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RESOLVED: Okay, you guys probably won't believe this. I did a lot of digging and it turns out that all the files we are loading and using were created incorrectly. The files fail to conform with the code we are writing — the things we want to do in our program are simply not possible based on the current state of the files we load. I am currently working on fixing this. Sorry about the non-question, guys!


In Python I have code that essentially reads as follows:

partsList = getPartsList() # this function returns a list
for part in partsList:
    ...
bar(partsList)

def bar(partsList):
    for part in partsList:
        ...

But when I run the code I get the following TypeError:

TypeError: iteration over non-sequence

This TypeError is in reference to the noted line:

def bar(partsList):
    for part in partsList: # this is the line with the TypeError
        ...

How can this be? I know that partsList is not a non-sequence because just before my program calls bar(partsList), I explicitly iterate over partsList.

My function does not modify partsList before interacting with it, and I do not modify partsList when iterating through it prior to calling the function, yet somehow it changes from a list to a non-sequence when the function is called.

I am working entirely within a class so these are all methods actually; I just thought it would be easier to read if I present the code this way.


The following is in response to the comments:

I wish I could provide you all with the full code, but at the moment the program requires exactly 275 files to run and has 20+ .py files. I will mention that the method in question does employ recursion after iteration through its given list. I thought this may be linked to the error, but when when attempting to print the list itself and its contents, the program gave the same TypeError before making it through the method even once, so I know that this is not due to the recursion; it never even recursed.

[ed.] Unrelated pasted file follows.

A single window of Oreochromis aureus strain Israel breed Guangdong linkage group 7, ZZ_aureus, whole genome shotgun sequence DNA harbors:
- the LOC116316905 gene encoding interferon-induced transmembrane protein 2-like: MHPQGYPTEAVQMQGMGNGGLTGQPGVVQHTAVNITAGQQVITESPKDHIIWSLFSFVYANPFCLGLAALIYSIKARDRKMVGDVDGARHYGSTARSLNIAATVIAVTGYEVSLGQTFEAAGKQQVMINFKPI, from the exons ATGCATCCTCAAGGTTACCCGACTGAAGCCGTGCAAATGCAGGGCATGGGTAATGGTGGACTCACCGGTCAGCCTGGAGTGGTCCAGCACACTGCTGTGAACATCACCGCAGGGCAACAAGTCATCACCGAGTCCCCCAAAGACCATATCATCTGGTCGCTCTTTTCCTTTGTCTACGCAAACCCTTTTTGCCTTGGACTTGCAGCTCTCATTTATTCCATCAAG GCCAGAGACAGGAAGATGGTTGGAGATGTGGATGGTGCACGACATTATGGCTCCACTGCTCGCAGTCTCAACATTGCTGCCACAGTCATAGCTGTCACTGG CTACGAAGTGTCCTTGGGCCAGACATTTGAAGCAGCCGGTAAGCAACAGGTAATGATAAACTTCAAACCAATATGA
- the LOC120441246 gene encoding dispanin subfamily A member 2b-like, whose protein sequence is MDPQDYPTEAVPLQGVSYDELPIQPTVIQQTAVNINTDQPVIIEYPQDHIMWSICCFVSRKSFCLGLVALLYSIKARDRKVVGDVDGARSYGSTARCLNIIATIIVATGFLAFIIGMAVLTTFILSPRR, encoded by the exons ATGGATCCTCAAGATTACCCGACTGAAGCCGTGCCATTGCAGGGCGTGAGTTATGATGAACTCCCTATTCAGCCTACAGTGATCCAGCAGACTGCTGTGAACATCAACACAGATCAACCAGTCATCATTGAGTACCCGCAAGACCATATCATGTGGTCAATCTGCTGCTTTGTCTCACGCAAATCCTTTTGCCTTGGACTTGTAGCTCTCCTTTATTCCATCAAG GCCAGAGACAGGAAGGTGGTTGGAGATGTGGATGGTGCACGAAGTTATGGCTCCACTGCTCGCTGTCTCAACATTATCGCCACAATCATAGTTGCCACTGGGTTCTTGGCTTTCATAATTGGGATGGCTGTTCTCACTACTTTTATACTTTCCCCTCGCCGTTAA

Ok I have inserted print statements as follows (keep in mind these are within methods in a class):

def someMethod(self):
    ...
    partsList = self.getPartsList() # this function returns a list
    for part in partsList:
        ...
    print partsList                      # prints [object(1), object(2)]
    self.bar(partsList)

def bar(self, partsList):
    print partsList        # prints <filename.class instance at 0x04886148>
    for part in partsList: # still gives me the TypeError
        ...

When I say filename.class I don't literally mean filename and class. You guys know what I mean.

Is the second print statement printing <filename.class instance at 0x04886148> because it is pointing to the actual partsList? I'm not entirely sure how pointers and references work in Python.

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1  
Please show us a sample that reproduces the error. My guess is that you have rebound partsList in the for loop, but without more information we cannot do more than guess. –  Martijn Pieters Jul 21 '14 at 17:39
    
Can you print the contents of partsList and show us the output? –  CoryKramer Jul 21 '14 at 17:39
    
Could you provide the full traceback and a minimal example of runnable code that duplicates the issue? –  jonrsharpe Jul 21 '14 at 17:40
    
"I am working entirely within a class ..." We will need full code then, since the above code does not represent what would happen. –  Ignacio Vazquez-Abrams Jul 21 '14 at 17:40
2